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Proc Natl Acad Sci U S A. 2000 Jan 18;97(2):883-8.

Kinetics of exocytosis and endocytosis at the cochlear inner hair cell afferent synapse of the mouse.

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Department of Membrane Biophysics, Max-Planck-Institute for Biophysical Chemistry, Am Fassberg, 37077 Goettingen, Germany.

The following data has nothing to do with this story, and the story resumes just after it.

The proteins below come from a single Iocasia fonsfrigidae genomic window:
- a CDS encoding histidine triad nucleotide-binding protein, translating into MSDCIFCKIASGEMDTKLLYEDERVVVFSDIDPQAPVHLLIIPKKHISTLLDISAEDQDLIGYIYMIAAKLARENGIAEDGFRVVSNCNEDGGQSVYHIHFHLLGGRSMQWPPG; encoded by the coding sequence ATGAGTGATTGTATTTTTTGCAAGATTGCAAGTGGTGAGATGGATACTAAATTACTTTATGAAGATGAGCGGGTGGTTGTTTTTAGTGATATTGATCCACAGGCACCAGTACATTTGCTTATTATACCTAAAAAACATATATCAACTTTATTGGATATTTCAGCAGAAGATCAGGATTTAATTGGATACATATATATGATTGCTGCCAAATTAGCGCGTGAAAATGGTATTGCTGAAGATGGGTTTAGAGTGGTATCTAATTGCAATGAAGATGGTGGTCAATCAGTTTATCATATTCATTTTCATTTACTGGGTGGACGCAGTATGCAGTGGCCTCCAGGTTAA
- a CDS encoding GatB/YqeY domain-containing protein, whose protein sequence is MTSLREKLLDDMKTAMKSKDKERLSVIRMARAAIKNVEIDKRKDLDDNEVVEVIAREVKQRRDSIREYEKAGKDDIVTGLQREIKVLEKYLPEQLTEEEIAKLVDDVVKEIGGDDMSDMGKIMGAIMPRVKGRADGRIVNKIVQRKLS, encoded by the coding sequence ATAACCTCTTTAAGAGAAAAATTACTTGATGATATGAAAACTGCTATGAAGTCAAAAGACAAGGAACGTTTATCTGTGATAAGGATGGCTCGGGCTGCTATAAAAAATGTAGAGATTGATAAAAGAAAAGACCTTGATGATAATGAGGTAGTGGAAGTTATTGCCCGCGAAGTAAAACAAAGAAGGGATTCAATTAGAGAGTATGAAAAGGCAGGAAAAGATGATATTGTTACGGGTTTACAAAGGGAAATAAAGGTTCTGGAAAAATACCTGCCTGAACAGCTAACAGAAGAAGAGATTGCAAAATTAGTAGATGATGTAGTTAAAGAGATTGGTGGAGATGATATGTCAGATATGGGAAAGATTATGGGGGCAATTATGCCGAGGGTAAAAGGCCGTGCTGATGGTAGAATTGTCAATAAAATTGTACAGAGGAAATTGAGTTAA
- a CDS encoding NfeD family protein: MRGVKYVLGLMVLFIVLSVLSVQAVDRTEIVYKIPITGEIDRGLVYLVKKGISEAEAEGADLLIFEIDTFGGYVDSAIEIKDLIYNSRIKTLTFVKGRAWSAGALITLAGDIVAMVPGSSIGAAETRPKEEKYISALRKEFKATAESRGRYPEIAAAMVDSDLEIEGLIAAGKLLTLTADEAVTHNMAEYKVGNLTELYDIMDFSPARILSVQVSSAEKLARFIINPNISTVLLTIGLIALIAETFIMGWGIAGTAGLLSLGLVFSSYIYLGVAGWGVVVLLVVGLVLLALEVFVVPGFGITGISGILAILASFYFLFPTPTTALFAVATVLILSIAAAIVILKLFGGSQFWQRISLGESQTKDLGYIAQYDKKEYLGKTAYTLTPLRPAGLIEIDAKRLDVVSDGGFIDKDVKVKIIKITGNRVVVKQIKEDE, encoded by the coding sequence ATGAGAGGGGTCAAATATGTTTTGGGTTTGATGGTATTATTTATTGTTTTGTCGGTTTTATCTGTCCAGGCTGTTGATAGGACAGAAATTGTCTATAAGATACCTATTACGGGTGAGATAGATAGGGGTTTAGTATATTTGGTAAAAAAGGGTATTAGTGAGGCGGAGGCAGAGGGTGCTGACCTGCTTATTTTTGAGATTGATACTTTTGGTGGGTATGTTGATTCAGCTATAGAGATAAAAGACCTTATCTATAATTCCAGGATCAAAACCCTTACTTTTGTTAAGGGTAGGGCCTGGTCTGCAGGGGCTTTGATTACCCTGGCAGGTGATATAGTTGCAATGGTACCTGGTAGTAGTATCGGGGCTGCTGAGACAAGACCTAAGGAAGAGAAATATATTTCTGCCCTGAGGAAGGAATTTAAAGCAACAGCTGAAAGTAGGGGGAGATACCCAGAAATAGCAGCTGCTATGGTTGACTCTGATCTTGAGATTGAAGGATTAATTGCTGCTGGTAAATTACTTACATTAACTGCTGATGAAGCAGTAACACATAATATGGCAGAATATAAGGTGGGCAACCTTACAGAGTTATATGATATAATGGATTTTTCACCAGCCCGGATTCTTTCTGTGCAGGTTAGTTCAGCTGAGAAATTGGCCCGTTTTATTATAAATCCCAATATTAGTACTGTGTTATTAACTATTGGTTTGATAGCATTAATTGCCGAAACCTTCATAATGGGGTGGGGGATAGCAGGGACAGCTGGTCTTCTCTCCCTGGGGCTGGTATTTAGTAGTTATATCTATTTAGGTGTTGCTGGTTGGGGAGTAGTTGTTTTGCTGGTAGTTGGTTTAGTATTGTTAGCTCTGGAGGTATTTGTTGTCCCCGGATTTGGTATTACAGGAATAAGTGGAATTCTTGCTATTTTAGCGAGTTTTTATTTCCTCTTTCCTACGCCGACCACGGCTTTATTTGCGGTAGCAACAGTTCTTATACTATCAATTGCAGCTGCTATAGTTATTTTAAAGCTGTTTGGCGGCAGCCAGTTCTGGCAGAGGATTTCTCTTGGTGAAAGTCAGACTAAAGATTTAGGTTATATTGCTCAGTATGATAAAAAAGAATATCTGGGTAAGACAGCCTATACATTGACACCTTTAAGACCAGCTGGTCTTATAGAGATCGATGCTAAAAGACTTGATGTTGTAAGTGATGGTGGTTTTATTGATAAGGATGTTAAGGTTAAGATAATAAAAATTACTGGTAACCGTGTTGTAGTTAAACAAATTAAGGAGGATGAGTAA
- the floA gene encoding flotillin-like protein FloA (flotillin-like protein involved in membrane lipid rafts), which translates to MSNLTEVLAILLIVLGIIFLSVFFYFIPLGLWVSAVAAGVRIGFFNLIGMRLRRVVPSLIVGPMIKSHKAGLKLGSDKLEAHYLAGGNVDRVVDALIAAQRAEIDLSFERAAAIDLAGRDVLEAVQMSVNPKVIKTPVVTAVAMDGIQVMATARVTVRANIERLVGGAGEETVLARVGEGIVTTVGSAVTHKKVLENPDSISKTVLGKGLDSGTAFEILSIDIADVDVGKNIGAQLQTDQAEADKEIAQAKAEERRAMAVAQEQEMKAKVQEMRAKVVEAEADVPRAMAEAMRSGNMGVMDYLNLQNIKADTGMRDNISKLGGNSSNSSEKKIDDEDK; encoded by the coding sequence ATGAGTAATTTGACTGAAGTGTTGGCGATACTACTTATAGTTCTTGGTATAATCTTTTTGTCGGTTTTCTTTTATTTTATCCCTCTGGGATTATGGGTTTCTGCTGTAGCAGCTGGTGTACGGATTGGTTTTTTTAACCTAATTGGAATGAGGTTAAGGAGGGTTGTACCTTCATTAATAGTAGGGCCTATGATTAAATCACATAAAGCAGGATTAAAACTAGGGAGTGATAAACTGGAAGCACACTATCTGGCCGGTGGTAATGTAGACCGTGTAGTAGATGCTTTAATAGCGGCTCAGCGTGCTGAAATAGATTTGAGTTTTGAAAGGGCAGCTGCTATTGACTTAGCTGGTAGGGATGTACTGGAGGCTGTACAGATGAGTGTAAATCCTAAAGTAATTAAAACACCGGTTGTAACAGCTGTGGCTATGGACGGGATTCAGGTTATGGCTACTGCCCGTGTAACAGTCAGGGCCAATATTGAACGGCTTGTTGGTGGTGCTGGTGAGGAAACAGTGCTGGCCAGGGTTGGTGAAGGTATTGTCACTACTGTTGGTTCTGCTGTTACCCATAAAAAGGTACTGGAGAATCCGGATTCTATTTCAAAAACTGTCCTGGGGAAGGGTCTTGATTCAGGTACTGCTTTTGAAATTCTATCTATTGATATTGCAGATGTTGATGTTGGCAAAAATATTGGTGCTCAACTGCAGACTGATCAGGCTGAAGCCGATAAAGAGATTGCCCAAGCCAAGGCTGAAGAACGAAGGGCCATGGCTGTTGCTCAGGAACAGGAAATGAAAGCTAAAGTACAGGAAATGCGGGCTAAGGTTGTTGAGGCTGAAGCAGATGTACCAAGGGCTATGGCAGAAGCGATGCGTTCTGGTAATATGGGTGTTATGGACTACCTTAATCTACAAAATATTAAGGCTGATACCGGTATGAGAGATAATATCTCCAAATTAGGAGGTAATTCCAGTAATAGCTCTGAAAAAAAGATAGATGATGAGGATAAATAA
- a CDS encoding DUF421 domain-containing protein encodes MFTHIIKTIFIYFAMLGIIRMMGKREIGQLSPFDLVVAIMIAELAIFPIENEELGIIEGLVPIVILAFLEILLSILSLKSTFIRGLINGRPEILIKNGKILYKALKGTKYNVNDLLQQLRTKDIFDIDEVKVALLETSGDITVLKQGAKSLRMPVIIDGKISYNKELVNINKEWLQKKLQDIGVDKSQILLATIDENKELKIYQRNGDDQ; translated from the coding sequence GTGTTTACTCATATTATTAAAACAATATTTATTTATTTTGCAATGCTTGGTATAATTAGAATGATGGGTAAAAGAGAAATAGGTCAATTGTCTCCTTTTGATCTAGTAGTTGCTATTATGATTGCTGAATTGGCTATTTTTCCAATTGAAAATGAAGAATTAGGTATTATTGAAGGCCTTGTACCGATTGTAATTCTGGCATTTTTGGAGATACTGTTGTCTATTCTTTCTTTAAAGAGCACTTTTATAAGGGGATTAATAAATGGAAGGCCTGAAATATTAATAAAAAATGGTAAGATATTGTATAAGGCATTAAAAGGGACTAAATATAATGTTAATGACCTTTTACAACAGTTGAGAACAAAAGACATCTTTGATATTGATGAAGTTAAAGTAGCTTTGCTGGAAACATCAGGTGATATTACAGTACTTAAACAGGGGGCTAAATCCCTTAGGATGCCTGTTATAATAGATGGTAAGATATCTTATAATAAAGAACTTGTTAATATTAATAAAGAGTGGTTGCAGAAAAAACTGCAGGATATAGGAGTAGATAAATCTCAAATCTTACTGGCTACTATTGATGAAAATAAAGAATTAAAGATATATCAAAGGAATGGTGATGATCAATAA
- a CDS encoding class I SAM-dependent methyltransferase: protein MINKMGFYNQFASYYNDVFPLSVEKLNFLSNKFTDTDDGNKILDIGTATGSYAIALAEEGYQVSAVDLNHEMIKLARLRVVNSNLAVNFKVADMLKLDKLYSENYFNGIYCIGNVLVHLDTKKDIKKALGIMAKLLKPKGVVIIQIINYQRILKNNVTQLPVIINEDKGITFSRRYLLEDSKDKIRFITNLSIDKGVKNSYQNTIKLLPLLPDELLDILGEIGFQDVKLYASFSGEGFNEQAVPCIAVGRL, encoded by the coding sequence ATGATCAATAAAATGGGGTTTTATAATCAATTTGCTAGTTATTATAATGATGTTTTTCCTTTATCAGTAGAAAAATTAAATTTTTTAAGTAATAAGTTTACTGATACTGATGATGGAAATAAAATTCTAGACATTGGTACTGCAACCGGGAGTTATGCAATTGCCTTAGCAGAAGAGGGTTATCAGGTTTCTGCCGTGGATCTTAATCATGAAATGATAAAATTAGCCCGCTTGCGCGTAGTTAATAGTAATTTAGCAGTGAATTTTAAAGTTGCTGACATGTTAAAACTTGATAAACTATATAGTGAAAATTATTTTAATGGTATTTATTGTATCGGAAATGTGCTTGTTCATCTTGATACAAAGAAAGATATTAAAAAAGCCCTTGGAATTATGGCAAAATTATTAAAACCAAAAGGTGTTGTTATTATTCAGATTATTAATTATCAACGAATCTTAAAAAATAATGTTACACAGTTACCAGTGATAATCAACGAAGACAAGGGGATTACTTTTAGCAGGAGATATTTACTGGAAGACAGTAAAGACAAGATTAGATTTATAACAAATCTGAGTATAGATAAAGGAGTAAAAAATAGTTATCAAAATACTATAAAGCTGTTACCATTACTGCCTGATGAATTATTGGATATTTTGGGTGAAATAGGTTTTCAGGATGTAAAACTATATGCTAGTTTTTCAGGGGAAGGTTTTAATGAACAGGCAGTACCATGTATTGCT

Hearing in mammals relies on the highly synchronous synaptic transfer between cochlear inner hair cells (IHCs) and the auditory nerve. We studied the presynaptic function of single mouse IHCs by monitoring membrane capacitance changes and voltage-gated Ca(2+) currents. Exocytosis initially occurred at a high rate but then slowed down within a few milliseconds, despite nearly constant Ca(2+) influx. We interpret the observed secretory depression as depletion of a readily releasable pool (RRP) of about 280 vesicles. These vesicles are probably docked close to Ca(2+) channels at the ribbon-type active zones of the IHCs. Continued depolarization evoked slower exocytosis occurring at a nearly constant rate for at least 1 s and depending on "long-distance" Ca(2+) signaling. Refilling of the RRP after depletion followed a biphasic time course and was faster than endocytosis. RRP depletion is discussed as a mechanism for fast auditory adaptation.

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